An unwanted problem of unsold units

No takers: The Kuala Lumpur city skyline at dusk. Serviced apartments form 72% of total commercial overhang in unit terms, according to property professionals.

THE government and developers need to seriously consider how to resolve the rising number of unsold completed units, particularly serviced apartments, which keeps ballooning annually.

As they are built on commercial land, they are categorised as commercial property, like small office home offices (Sohos). However, these units are used as houses, so they form part of the residential overhang, under the commercial category. Serviced apartments form 72% of total commercial overhang in unit terms, say property professionals.

From 2010 to the first half of 2020, serviced apartment overhang grew from a mere 380 to 21,683 units, or 5,602%.

The rising bane of serviced apartments has been brought up numerous times by property consultants.

It is more profitable to build serviced apartments, on commercial land, than condominiums, which are built on residential land. This may explain the exponential growth of more than 5,500% over a span of 10 years. Imagine, if these were stocks.

Serviced apartment units are generally “cut” small, usually 400 sq ft to 800 sq ft built-up, to ensure the absolute price is “affordable” although that adjective is relative, City Valuers director CY Lim says.

A serviced apartment is subject to a plot ratio as a development control. A condominium with a residential title, however, is based on density. There is a difference between a project based on plot ratio and one based on density, he says.

If a developer buys an acre of commercial land, or 43,560 sq ft, and gets a plot ratio of 10 from local authorities, he can build 10 times of that, that is, 435,600 sq ft. After deducting space for drainage and sidewalks, which may be up to 20% of the 435,600 sq ft, he is left with 348,480 sq ft, rounded to 350,000 sq ft.The proposed tax needs a refined approach and clarity, according to Sulaiman.The proposed tax needs a refined approach and clarity, according to Sulaiman.

If he decides to build serviced apartments of 600 sq ft each, he can build up to 580 units.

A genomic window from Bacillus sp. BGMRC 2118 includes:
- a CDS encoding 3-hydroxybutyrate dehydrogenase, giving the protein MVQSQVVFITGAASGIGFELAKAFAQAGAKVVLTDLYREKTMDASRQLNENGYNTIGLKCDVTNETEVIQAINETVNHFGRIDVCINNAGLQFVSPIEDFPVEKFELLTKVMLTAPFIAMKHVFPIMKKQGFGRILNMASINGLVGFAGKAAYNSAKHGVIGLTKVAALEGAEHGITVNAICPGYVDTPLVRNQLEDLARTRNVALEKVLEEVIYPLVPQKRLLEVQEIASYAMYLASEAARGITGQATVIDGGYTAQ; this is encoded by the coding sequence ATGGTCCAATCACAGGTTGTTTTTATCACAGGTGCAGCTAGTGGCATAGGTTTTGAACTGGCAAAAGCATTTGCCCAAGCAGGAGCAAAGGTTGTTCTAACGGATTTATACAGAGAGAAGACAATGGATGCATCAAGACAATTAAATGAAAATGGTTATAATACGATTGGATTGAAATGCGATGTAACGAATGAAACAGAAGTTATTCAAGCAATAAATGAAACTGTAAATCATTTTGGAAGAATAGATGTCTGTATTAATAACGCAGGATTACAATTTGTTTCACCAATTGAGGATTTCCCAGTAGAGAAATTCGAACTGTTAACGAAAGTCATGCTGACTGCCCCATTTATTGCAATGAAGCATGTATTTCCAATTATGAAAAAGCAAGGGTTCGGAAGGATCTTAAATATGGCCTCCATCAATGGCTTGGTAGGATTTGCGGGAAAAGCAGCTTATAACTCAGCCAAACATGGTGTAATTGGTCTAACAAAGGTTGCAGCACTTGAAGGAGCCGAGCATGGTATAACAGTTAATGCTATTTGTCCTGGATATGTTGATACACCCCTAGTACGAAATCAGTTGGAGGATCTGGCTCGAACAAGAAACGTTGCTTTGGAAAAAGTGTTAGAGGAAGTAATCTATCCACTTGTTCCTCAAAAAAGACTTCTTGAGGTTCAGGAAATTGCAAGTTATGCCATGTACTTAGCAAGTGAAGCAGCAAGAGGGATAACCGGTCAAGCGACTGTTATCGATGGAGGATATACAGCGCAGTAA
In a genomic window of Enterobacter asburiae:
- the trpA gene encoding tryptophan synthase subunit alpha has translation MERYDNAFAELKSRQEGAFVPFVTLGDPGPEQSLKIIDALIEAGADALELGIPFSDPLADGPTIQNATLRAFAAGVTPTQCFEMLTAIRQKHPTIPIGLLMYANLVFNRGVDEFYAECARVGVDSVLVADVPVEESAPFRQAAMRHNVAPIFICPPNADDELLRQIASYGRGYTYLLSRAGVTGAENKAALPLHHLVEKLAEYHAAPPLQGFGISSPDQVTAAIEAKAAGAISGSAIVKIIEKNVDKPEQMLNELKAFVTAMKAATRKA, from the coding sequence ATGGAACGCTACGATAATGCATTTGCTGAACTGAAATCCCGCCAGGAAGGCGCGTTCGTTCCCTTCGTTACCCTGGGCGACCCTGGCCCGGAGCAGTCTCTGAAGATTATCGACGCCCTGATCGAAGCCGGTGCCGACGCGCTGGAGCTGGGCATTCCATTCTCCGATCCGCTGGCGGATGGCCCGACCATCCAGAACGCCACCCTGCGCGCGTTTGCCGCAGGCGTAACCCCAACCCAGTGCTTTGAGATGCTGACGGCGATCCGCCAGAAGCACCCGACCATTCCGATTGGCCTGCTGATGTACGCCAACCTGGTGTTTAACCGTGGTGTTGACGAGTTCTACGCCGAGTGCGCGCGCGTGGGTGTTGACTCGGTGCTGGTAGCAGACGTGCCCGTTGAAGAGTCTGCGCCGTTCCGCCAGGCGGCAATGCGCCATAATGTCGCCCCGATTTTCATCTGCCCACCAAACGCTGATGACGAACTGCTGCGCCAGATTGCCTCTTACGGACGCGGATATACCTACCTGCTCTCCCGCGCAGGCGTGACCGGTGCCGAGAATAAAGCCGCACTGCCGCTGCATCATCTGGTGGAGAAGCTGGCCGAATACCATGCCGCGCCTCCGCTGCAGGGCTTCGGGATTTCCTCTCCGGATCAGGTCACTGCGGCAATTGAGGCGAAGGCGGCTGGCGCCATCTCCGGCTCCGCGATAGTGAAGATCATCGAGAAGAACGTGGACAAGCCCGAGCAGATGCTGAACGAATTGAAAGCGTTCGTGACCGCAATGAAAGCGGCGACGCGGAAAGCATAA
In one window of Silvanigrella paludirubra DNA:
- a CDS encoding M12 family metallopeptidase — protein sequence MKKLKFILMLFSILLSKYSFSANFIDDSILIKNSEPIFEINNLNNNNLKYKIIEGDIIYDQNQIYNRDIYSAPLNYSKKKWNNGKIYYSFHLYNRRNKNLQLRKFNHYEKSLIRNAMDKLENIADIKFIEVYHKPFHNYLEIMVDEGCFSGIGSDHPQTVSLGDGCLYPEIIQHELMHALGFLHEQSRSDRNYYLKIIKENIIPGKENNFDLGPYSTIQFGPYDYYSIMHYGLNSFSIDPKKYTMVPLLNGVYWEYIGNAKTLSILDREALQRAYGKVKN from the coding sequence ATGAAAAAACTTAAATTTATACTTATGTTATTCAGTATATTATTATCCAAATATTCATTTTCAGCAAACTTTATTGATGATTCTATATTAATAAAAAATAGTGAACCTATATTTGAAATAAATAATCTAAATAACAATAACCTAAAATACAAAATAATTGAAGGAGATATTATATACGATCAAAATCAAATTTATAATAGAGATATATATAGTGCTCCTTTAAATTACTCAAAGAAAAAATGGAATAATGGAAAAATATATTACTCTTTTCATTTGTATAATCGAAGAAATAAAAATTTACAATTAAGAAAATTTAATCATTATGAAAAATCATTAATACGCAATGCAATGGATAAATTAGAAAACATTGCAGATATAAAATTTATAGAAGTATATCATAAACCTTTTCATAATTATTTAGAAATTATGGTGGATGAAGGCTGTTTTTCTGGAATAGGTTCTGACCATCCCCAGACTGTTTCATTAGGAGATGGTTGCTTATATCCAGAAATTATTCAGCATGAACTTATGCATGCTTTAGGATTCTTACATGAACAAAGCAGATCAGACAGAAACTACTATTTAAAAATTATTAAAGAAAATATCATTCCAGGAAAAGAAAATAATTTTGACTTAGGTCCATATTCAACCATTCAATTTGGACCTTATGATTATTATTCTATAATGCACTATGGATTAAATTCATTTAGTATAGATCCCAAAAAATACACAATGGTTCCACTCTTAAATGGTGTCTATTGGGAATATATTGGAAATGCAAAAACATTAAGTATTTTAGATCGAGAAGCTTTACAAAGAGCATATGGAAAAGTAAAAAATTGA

A condominium, on the other hand, is built according to density, that is, how many people there are in one acre.

In Malaysia, a household of four is the assumed norm. City Hall has set the limit for density at up to 400 people per acre.

In a household of four, that means 100 units. This means on one acre of residential land, a developer can build only a maximum of 100 units of condominium versus 580 units of serviced apartments, Lim explains.

But this story is not only about serviced apartments, although at government levels, they too are throwing up their hands in frustration with this type of development.

Johor and Selangor took steps to temporarily freeze their development in 2016, not because of the voluminous supply but because they wanted to regulate their use as they were built on commercial land.

In the broad residential overview by Rahim & Co head of research Sulaiman Saheh in his Overview of Malaysian Residential Property Market, at the Property Market Outlook for 2020 – Beyond Covid-19 on Oct 13, he took a microscopic view of unsold units:

1. Those certified fit for occupation but unsold. In property parlance, an overhang

2. Those under construction, waiting for a buyer

3. Yet-to-be built/sold units. In a high-rise project, lower units may be under construction, those above are not-built/sold.

Sulaiman’s research period is 2016 to June 30,2020.

He says the last two categories are easing but category 1 continues to rise unabated.

“These are ready-to-move-in units, sold on an as-is-where-is basis, which means buyers are able to see the condition of the house. And yet they remain unsold. Why?”

Calling them “hardcore overhang”, Sulaiman said they are not marketable for various reasons:

> too far from public transport

> price is too high

> quality issues

> some units already sold, and developer is unable to reduce prices.

He says government measures to bring down the overhang have failed because the numbers are ever-rising.

“Maybe the whole block has to be redesigned. Or turn them into rental schemes at lower rental rates, ” he says.

At the same event, Napic director Aina Edayu Ahmad says publicising details, pricing, project, location and developers involved, including bumiputra quota units, may help to reduce their numbers.

However, Aina says Napic’s proposal did not go well with developers.

“There were some issues in terms of data-sharing and confidentiality of information, ” Aina says. She feels transparency would help.

Because housing is a big-ticket item and property development involves financing, Napic would also like to get the support of Bank Negara, Aina says.

The central bank, by virtue of its position to oversee financial issues, has the higher authority and mandate to bring up to the higher authorities the growing overhang and its resolutions.

A source says Bank Negara has not received formal communication as to the form of support and cooperation needed but acknowledges the symbiotic relationship between property and financing.

In 2017, Bank Negara suggested a five-pronged approach to heal the broken housing market in a paper “Affordable Housing: Challenges and the way Forward“:

1. Centralisation of affordable housing initiatives,

2. Establish an integrated housing database and registry for affordable housing allocation

3. Reduce the cost of housing

4. Enhance financial literary among households

5. Improve the rental market by strengthening framework.

They remain as work-in-progress.

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